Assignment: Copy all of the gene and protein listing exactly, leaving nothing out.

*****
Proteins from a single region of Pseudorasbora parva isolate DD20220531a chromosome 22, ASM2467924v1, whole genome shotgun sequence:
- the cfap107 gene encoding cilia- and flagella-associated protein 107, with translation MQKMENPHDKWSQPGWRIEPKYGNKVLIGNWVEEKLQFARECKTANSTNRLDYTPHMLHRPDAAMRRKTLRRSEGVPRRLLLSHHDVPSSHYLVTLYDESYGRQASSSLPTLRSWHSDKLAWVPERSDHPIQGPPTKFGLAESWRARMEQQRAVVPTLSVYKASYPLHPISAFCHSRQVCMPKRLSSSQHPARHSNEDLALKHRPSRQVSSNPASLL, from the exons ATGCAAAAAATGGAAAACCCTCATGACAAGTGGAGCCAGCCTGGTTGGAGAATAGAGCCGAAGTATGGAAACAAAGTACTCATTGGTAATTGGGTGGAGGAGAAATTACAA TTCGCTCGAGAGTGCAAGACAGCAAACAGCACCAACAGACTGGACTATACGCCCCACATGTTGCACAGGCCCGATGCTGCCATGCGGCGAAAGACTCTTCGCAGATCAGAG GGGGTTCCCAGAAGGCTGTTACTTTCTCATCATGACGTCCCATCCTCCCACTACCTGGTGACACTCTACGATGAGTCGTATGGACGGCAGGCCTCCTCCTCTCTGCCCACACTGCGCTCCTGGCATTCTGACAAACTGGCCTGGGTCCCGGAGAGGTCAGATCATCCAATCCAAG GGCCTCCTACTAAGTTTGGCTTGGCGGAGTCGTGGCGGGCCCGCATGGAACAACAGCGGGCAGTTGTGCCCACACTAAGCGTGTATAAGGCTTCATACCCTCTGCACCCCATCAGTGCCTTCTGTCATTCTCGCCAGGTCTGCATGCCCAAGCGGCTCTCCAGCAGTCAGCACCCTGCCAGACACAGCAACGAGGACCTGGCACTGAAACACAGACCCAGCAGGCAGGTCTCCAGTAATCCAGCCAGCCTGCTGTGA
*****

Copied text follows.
Proteins from a single region of Pseudorasbora parva isolate DD20220531a chromosome 22, ASM2467924v1, whole genome shotgun sequence:
- the cfap107 gene encoding cilia- and flagella-associated protein 107, with translation MQKMENPHDKWSQPGWRIEPKYGNKVLIGNWVEEKLQFARECKTANSTNRLDYTPHMLHRPDAAMRRKTLRRSEGVPRRLLLSHHDVPSSHYLVTLYDESYGRQASSSLPTLRSWHSDKLAWVPERSDHPIQGPPTKFGLAESWRARMEQQRAVVPTLSVYKASYPLHPISAFCHSRQVCMPKRLSSSQHPARHSNEDLALKHRPSRQVSSNPASLL, from the exons ATGCAAAAAATGGAAAACCCTCATGACAAGTGGAGCCAGCCTGGTTGGAGAATAGAGCCGAAGTATGGAAACAAAGTACTCATTGGTAATTGGGTGGAGGAGAAATTACAA TTCGCTCGAGAGTGCAAGACAGCAAACAGCACCAACAGACTGGACTATACGCCCCACATGTTGCACAGGCCCGATGCTGCCATGCGGCGAAAGACTCTTCGCAGATCAGAG GGGGTTCCCAGAAGGCTGTTACTTTCTCATCATGACGTCCCATCCTCCCACTACCTGGTGACACTCTACGATGAGTCGTATGGACGGCAGGCCTCCTCCTCTCTGCCCACACTGCGCTCCTGGCATTCTGACAAACTGGCCTGGGTCCCGGAGAGGTCAGATCATCCAATCCAAG GGCCTCCTACTAAGTTTGGCTTGGCGGAGTCGTGGCGGGCCCGCATGGAACAACAGCGGGCAGTTGTGCCCACACTAAGCGTGTATAAGGCTTCATACCCTCTGCACCCCATCAGTGCCTTCTGTCATTCTCGCCAGGTCTGCATGCCCAAGCGGCTCTCCAGCAGTCAGCACCCTGCCAGACACAGCAACGAGGACCTGGCACTGAAACACAGACCCAGCAGGCAGGTCTCCAGTAATCCAGCCAGCCTGCTGTGA